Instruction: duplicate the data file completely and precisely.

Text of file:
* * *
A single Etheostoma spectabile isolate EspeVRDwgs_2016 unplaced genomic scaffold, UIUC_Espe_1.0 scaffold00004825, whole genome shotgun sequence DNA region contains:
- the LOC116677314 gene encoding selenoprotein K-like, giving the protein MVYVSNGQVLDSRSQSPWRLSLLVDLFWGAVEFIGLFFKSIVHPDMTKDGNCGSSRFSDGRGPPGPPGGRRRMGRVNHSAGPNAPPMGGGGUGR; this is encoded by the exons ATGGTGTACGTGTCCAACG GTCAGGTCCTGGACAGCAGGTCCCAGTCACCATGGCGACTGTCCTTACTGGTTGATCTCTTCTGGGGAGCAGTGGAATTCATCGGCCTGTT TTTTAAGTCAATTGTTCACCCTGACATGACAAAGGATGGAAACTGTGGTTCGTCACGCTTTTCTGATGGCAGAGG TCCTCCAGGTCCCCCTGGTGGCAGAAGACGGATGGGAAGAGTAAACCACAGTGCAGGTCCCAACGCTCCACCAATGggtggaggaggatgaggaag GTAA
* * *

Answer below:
A single Etheostoma spectabile isolate EspeVRDwgs_2016 unplaced genomic scaffold, UIUC_Espe_1.0 scaffold00004825, whole genome shotgun sequence DNA region contains:
- the LOC116677314 gene encoding selenoprotein K-like, giving the protein MVYVSNGQVLDSRSQSPWRLSLLVDLFWGAVEFIGLFFKSIVHPDMTKDGNCGSSRFSDGRGPPGPPGGRRRMGRVNHSAGPNAPPMGGGGUGR; this is encoded by the exons ATGGTGTACGTGTCCAACG GTCAGGTCCTGGACAGCAGGTCCCAGTCACCATGGCGACTGTCCTTACTGGTTGATCTCTTCTGGGGAGCAGTGGAATTCATCGGCCTGTT TTTTAAGTCAATTGTTCACCCTGACATGACAAAGGATGGAAACTGTGGTTCGTCACGCTTTTCTGATGGCAGAGG TCCTCCAGGTCCCCCTGGTGGCAGAAGACGGATGGGAAGAGTAAACCACAGTGCAGGTCCCAACGCTCCACCAATGggtggaggaggatgaggaag GTAA